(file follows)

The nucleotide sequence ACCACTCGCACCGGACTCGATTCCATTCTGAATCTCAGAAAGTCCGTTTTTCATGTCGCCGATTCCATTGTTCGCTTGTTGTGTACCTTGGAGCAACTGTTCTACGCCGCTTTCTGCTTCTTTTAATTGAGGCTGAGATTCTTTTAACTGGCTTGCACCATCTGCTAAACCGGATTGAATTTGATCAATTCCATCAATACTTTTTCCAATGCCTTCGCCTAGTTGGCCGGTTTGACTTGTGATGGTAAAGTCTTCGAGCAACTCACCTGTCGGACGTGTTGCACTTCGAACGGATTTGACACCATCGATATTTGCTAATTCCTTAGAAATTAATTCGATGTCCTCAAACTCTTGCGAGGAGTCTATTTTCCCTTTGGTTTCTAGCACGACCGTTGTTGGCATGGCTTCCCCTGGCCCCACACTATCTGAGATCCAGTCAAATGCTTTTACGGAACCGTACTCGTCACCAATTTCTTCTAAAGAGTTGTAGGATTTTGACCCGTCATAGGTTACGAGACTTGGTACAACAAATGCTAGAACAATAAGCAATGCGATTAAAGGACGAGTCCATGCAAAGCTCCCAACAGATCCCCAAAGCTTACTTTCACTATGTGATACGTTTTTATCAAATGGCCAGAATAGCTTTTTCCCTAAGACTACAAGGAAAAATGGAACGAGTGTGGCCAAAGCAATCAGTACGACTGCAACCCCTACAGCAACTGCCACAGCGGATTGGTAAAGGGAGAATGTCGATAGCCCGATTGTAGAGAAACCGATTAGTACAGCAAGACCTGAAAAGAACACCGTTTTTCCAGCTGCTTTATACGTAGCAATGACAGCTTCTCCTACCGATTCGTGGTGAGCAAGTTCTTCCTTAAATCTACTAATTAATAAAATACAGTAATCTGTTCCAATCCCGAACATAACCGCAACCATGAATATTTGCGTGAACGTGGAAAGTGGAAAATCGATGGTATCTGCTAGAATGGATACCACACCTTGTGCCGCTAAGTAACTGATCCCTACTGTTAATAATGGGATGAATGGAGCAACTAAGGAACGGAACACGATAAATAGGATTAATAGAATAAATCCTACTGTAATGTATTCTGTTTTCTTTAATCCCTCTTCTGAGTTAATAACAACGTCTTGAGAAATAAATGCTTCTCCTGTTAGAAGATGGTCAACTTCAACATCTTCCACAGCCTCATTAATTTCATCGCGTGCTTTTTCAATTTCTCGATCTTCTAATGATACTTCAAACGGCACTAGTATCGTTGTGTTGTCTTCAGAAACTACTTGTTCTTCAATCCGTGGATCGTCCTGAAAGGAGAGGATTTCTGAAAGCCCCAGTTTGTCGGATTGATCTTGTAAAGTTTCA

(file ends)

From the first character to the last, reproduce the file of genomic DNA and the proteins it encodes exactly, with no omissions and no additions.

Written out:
The nucleotide sequence ACCACTCGCACCGGACTCGATTCCATTCTGAATCTCAGAAAGTCCGTTTTTCATGTCGCCGATTCCATTGTTCGCTTGTTGTGTACCTTGGAGCAACTGTTCTACGCCGCTTTCTGCTTCTTTTAATTGAGGCTGAGATTCTTTTAACTGGCTTGCACCATCTGCTAAACCGGATTGAATTTGATCAATTCCATCAATACTTTTTCCAATGCCTTCGCCTAGTTGGCCGGTTTGACTTGTGATGGTAAAGTCTTCGAGCAACTCACCTGTCGGACGTGTTGCACTTCGAACGGATTTGACACCATCGATATTTGCTAATTCCTTAGAAATTAATTCGATGTCCTCAAACTCTTGCGAGGAGTCTATTTTCCCTTTGGTTTCTAGCACGACCGTTGTTGGCATGGCTTCCCCTGGCCCCACACTATCTGAGATCCAGTCAAATGCTTTTACGGAACCGTACTCGTCACCAATTTCTTCTAAAGAGTTGTAGGATTTTGACCCGTCATAGGTTACGAGACTTGGTACAACAAATGCTAGAACAATAAGCAATGCGATTAAAGGACGAGTCCATGCAAAGCTCCCAACAGATCCCCAAAGCTTACTTTCACTATGTGATACGTTTTTATCAAATGGCCAGAATAGCTTTTTCCCTAAGACTACAAGGAAAAATGGAACGAGTGTGGCCAAAGCAATCAGTACGACTGCAACCCCTACAGCAACTGCCACAGCGGATTGGTAAAGGGAGAATGTCGATAGCCCGATTGTAGAGAAACCGATTAGTACAGCAAGACCTGAAAAGAACACCGTTTTTCCAGCTGCTTTATACGTAGCAATGACAGCTTCTCCTACCGATTCGTGGTGAGCAAGTTCTTCCTTAAATCTACTAATTAATAAAATACAGTAATCTGTTCCAATCCCGAACATAACCGCAACCATGAATATTTGCGTGAACGTGGAAAGTGGAAAATCGATGGTATCTGCTAGAATGGATACCACACCTTGTGCCGCTAAGTAACTGATCCCTACTGTTAATAATGGGATGAATGGAGCAACTAAGGAACGGAACACGATAAATAGGATTAATAGAATAAATCCTACTGTAATGTATTCTGTTTTCTTTAATCCCTCTTCTGAGTTAATAACAACGTCTTGAGAAATAAATGCTTCTCCTGTTAGAAGATGGTCAACTTCAACATCTTCCACAGCCTCATTAATTTCATCGCGTGCTTTTTCAATTTCTCGATCTTCTAATGATACTTCAAACGGCACTAGTATCGTTGTGTTGTCTTCAGAAACTACTTGTTCTTCAATCCGTGGATCGTCCTGAAAGGAGAGGATTTCTGAAAGCCCCAGTTTGTCGGATTGATCTTGTAAAGTTTCA